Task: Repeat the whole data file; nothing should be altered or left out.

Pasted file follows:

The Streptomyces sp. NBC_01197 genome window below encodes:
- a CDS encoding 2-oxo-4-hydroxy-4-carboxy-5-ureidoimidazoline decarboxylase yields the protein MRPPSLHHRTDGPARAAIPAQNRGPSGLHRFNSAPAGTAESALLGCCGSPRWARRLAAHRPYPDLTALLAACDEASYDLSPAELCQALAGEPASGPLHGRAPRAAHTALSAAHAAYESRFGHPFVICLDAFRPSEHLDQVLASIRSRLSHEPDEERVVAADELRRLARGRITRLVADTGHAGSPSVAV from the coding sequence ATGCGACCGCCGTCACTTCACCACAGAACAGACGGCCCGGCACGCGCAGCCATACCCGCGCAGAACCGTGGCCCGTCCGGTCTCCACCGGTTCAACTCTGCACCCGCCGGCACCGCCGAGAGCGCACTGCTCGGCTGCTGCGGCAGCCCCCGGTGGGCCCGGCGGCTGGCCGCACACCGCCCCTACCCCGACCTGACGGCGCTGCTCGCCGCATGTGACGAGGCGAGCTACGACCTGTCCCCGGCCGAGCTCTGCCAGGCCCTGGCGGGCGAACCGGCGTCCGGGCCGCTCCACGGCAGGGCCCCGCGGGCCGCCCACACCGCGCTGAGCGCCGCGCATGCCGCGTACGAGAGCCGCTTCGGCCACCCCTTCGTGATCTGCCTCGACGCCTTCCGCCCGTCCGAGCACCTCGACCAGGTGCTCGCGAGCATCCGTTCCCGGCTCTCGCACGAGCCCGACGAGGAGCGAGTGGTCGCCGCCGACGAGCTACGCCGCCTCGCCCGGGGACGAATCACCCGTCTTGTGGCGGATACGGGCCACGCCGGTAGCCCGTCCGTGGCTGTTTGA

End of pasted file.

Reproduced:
The Streptomyces sp. NBC_01197 genome window below encodes:
- a CDS encoding 2-oxo-4-hydroxy-4-carboxy-5-ureidoimidazoline decarboxylase yields the protein MRPPSLHHRTDGPARAAIPAQNRGPSGLHRFNSAPAGTAESALLGCCGSPRWARRLAAHRPYPDLTALLAACDEASYDLSPAELCQALAGEPASGPLHGRAPRAAHTALSAAHAAYESRFGHPFVICLDAFRPSEHLDQVLASIRSRLSHEPDEERVVAADELRRLARGRITRLVADTGHAGSPSVAV from the coding sequence ATGCGACCGCCGTCACTTCACCACAGAACAGACGGCCCGGCACGCGCAGCCATACCCGCGCAGAACCGTGGCCCGTCCGGTCTCCACCGGTTCAACTCTGCACCCGCCGGCACCGCCGAGAGCGCACTGCTCGGCTGCTGCGGCAGCCCCCGGTGGGCCCGGCGGCTGGCCGCACACCGCCCCTACCCCGACCTGACGGCGCTGCTCGCCGCATGTGACGAGGCGAGCTACGACCTGTCCCCGGCCGAGCTCTGCCAGGCCCTGGCGGGCGAACCGGCGTCCGGGCCGCTCCACGGCAGGGCCCCGCGGGCCGCCCACACCGCGCTGAGCGCCGCGCATGCCGCGTACGAGAGCCGCTTCGGCCACCCCTTCGTGATCTGCCTCGACGCCTTCCGCCCGTCCGAGCACCTCGACCAGGTGCTCGCGAGCATCCGTTCCCGGCTCTCGCACGAGCCCGACGAGGAGCGAGTGGTCGCCGCCGACGAGCTACGCCGCCTCGCCCGGGGACGAATCACCCGTCTTGTGGCGGATACGGGCCACGCCGGTAGCCCGTCCGTGGCTGTTTGA